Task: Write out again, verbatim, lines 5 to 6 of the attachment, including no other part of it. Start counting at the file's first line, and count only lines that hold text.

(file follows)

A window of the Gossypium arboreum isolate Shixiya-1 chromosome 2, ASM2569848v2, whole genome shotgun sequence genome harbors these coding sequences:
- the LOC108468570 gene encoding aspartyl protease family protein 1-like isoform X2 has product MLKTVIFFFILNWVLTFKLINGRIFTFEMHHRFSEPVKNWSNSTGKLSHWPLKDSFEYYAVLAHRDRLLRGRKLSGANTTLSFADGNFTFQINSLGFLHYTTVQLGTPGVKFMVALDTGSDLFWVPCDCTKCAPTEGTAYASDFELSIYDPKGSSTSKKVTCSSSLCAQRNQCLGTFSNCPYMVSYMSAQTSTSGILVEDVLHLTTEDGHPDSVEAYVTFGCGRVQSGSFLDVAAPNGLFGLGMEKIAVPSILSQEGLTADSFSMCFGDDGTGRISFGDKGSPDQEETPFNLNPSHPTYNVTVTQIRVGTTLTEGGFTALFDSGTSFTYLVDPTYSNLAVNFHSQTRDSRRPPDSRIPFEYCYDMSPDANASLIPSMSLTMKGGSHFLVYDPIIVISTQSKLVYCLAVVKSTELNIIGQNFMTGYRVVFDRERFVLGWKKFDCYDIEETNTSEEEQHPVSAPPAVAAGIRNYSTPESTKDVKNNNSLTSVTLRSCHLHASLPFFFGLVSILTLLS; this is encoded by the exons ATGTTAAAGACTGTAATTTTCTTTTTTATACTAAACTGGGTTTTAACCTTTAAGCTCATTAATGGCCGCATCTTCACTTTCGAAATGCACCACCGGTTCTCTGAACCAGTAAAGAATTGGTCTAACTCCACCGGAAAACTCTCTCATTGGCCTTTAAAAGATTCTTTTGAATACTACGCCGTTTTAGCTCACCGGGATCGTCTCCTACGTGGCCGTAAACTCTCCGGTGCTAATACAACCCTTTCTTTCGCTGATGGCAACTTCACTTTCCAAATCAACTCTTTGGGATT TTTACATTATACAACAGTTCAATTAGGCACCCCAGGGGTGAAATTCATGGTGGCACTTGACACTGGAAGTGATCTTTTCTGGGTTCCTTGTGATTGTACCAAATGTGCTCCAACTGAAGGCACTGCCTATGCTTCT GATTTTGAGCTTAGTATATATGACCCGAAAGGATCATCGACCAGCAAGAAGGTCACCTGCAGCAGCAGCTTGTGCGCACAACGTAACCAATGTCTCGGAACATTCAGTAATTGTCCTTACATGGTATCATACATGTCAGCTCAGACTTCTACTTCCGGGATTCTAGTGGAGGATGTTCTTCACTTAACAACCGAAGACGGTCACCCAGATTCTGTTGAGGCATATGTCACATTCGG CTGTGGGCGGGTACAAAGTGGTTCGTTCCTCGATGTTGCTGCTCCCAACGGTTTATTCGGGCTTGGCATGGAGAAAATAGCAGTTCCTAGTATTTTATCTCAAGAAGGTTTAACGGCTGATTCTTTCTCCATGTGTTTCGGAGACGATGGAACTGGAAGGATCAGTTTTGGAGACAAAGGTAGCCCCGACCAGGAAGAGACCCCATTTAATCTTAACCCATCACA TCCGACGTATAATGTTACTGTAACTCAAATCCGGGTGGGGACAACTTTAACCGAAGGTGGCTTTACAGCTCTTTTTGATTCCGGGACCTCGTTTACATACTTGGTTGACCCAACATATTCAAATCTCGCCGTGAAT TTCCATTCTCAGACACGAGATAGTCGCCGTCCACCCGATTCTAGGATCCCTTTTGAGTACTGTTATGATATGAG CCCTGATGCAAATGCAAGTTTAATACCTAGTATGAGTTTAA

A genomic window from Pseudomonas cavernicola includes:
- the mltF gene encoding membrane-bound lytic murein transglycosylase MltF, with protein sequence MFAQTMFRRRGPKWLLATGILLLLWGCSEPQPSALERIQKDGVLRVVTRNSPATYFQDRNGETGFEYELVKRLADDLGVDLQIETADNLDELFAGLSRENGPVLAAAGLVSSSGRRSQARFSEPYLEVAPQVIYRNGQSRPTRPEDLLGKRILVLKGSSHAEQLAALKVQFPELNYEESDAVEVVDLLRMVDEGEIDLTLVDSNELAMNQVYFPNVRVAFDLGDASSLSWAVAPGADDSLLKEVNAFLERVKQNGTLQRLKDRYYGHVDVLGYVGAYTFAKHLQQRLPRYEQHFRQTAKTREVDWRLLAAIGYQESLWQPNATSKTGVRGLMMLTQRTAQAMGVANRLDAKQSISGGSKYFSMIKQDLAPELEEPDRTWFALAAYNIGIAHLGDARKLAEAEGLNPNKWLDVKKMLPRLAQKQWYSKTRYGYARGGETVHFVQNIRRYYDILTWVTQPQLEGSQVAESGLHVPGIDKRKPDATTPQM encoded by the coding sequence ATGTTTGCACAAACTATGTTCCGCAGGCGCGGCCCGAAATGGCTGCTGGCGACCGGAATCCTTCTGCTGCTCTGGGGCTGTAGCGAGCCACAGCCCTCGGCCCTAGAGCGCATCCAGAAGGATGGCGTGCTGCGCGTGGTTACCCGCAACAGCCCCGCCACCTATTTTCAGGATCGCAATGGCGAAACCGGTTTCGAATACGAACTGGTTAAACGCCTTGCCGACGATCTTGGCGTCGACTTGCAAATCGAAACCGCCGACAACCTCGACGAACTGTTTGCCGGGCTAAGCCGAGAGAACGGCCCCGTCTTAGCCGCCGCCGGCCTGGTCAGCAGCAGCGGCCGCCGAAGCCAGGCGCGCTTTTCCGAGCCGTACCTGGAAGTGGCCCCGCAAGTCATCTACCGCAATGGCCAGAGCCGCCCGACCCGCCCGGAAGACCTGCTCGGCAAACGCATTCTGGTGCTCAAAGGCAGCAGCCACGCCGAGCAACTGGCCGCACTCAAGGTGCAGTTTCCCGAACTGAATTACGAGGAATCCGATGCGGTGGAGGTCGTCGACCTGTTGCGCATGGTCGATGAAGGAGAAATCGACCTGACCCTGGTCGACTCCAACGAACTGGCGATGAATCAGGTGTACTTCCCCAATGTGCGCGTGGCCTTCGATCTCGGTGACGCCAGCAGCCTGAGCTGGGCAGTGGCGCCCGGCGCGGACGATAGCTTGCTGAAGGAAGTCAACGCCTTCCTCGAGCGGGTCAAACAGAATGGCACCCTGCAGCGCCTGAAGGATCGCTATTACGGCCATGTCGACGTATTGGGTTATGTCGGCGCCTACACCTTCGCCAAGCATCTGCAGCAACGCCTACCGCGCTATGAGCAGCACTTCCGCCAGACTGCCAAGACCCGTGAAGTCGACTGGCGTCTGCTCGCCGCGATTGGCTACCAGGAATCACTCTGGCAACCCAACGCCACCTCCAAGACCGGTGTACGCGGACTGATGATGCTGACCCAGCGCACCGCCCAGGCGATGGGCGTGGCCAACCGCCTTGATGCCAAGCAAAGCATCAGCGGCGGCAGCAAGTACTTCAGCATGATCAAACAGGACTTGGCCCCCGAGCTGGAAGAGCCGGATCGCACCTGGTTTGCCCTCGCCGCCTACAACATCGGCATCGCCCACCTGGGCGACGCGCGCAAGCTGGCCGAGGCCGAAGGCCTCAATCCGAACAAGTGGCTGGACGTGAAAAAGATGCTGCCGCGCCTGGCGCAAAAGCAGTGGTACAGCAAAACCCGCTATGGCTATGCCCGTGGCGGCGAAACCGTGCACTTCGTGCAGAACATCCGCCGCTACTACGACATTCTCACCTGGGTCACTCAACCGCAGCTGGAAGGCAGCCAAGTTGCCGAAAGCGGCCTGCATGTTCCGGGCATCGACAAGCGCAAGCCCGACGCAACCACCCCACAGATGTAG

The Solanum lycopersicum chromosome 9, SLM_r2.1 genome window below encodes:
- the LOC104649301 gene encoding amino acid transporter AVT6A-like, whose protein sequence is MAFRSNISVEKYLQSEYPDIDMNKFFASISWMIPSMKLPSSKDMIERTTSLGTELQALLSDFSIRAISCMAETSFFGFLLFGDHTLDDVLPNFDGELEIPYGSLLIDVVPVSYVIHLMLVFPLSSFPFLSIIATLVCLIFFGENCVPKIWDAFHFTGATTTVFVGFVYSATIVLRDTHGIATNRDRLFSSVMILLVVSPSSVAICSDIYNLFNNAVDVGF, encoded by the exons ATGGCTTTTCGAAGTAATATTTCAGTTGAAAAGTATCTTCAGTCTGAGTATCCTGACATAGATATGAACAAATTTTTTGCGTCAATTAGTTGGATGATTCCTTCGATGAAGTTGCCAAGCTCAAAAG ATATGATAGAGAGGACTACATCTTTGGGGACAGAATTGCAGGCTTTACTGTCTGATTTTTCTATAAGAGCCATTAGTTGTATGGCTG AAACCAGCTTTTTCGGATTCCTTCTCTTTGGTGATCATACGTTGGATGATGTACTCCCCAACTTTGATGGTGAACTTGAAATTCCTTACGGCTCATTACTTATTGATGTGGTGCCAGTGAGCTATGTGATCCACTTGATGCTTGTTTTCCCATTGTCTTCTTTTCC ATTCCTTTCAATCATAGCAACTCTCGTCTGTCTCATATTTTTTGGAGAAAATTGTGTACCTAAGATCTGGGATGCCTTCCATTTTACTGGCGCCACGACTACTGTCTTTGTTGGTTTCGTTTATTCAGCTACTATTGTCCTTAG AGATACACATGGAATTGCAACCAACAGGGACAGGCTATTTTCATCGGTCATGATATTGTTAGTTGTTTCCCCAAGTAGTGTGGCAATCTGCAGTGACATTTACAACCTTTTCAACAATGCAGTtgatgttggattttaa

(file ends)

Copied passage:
The Solanum lycopersicum chromosome 9, SLM_r2.1 genome window below encodes:
- the LOC104649301 gene encoding amino acid transporter AVT6A-like, whose protein sequence is MAFRSNISVEKYLQSEYPDIDMNKFFASISWMIPSMKLPSSKDMIERTTSLGTELQALLSDFSIRAISCMAETSFFGFLLFGDHTLDDVLPNFDGELEIPYGSLLIDVVPVSYVIHLMLVFPLSSFPFLSIIATLVCLIFFGENCVPKIWDAFHFTGATTTVFVGFVYSATIVLRDTHGIATNRDRLFSSVMILLVVSPSSVAICSDIYNLFNNAVDVGF, encoded by the exons ATGGCTTTTCGAAGTAATATTTCAGTTGAAAAGTATCTTCAGTCTGAGTATCCTGACATAGATATGAACAAATTTTTTGCGTCAATTAGTTGGATGATTCCTTCGATGAAGTTGCCAAGCTCAAAAG ATATGATAGAGAGGACTACATCTTTGGGGACAGAATTGCAGGCTTTACTGTCTGATTTTTCTATAAGAGCCATTAGTTGTATGGCTG AAACCAGCTTTTTCGGATTCCTTCTCTTTGGTGATCATACGTTGGATGATGTACTCCCCAACTTTGATGGTGAACTTGAAATTCCTTACGGCTCATTACTTATTGATGTGGTGCCAGTGAGCTATGTGATCCACTTGATGCTTGTTTTCCCATTGTCTTCTTTTCC ATTCCTTTCAATCATAGCAACTCTCGTCTGTCTCATATTTTTTGGAGAAAATTGTGTACCTAAGATCTGGGATGCCTTCCATTTTACTGGCGCCACGACTACTGTCTTTGTTGGTTTCGTTTATTCAGCTACTATTGTCCTTAG AGATACACATGGAATTGCAACCAACAGGGACAGGCTATTTTCATCGGTCATGATATTGTTAGTTGTTTCCCCAAGTAGTGTGGCAATCTGCAGTGACATTTACAACCTTTTCAACAATGCAGTtgatgttggattttaa